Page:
1. Why do the critical values from the Chi-square distribution get larger as the degrees of freedom get larger? Recall that this is opposite the pattern for the t-table.

2. Why is choosing sample size important(with specific reference to proportions)?

Solution Preview

Please see the attached Word document.

Sample size & Chi-square questions
1. Why do the critical values from the Chi-square distribution get larger as the degrees of freedom get larger? Recall that this is opposite the pattern for the t-table.

When we test a hypothesis that uses the Chi-square distribution as the reference distribution, the critical value is the value that "cuts off" a small area in the right tail of the distribution. It's a large percentile of the distribution, usually the 90th, 95th, or 99th percentile.
Chi-square is a family of distributions with many different members. Any particular member of the chi-square family of distributions is defined by a single ...

Solution Summary

The attached 400 word solution gives detailed explanations that discuss the sample size and chi-square questions.

What happens to the shape of the Chi Square distribution curve as the samplesize gets larger? What about when the number of cells or groups gets larger?

Is there an alternative test to the chi squared test? What if my results give an expected frequency below 5, which stats book states that these should be treated with caution? Is there a more appropriate stat test which would be more accurate in working out the significance of the results?

A chi-square test statistic was calculated to be 18, based on a sample variance of 20 and a hypothesized population variance of 40. How many observations were made when the sample was extracted? Which one?
a. 9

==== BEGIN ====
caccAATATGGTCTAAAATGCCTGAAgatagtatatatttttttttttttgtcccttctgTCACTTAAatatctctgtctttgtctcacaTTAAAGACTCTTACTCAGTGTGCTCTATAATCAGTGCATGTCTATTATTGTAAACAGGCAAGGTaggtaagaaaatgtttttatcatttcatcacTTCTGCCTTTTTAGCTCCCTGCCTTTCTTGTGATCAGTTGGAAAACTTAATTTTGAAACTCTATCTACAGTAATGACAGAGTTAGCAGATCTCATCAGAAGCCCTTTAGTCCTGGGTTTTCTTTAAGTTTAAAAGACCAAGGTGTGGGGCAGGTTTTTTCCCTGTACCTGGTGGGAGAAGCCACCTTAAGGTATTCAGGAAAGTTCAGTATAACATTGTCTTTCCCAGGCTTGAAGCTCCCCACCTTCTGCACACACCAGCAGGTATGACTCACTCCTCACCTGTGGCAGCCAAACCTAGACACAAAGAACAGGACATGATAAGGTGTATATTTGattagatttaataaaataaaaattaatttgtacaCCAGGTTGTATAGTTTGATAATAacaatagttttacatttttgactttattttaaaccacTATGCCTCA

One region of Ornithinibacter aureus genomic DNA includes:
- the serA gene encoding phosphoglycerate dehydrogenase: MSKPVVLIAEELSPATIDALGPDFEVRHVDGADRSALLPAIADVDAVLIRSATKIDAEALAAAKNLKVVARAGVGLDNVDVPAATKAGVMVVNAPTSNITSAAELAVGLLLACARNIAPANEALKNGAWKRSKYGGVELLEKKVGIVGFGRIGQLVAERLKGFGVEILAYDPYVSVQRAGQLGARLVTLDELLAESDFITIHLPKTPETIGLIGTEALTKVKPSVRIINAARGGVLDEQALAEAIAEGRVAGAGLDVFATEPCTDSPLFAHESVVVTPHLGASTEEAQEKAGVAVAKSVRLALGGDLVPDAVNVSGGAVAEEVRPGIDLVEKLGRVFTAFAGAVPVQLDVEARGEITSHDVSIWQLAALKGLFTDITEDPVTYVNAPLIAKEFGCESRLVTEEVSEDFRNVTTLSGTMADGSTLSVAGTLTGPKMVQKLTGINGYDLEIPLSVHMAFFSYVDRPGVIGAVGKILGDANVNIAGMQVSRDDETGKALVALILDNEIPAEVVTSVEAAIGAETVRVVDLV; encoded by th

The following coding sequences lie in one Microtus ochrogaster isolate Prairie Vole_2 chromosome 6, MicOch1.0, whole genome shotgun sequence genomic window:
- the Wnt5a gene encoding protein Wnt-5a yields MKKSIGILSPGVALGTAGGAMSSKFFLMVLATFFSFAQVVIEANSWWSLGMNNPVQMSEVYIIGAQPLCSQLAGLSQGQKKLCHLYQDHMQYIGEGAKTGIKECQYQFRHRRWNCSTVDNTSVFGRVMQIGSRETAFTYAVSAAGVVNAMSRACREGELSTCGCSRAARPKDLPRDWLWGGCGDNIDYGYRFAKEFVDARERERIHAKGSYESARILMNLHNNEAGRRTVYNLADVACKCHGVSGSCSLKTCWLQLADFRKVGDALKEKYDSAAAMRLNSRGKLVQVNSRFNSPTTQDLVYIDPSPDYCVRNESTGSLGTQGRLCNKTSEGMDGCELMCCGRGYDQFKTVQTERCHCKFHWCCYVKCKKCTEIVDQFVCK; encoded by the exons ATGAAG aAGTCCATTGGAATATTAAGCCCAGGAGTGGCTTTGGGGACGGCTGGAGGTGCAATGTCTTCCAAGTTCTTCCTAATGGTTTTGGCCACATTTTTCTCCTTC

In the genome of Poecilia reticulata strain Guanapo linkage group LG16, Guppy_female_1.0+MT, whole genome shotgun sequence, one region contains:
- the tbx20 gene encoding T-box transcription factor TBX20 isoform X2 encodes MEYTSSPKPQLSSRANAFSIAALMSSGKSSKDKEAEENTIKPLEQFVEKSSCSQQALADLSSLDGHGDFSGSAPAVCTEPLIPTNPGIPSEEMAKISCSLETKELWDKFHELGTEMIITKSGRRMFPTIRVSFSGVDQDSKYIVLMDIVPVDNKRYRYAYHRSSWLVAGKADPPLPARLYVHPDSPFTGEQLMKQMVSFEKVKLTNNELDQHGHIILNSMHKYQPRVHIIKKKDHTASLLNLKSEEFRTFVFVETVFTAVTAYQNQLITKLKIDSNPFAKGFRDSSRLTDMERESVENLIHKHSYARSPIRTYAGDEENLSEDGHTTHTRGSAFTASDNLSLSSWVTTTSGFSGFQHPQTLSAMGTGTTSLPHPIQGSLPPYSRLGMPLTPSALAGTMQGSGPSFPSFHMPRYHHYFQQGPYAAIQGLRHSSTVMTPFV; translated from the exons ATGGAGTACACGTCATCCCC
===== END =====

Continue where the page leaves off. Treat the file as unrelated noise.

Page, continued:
b. 10
c. 36
d. 37

A chi-square test for goodness of fit is used to test whether or not there are any preferences among three brands of cola. If the study uses a sample of n = 60 subjects, then the expected frequency for each category would be?

What are the four assumptions for the chi-square tests?
What are the hypothesis when conducting the chi-square tests for goodness-of-fit?
Why is there just one critical value for a chi-square test even when the hypothesis is a two-tailed test?

1. In a chi-square test, the sample data are called observed frequencies.
True
False
2. One advantage of the chi-square tests is that they can be used when the data are measured on a nominal scale.
True
False
3. A chi-square test for goodness of fit is used to evaluate a hypothesis

A research organization has collected the following data on household size and telephone ownership for 200 U.S. households at the 0.05 level, are the two variables independent? Based on the chi-square table, what is the most accurate statement that can be made about the p-value for the test?

a) Why do you use the chi-square statistic?
b) What type of data is used with chi square analysis?
c) What are the hypotheses in a chi-square test for independence?
d) How do we calculate the expected frequencies for each cell of a contingency table?
e) How do we calculate the degrees of freedom for an r x c contingency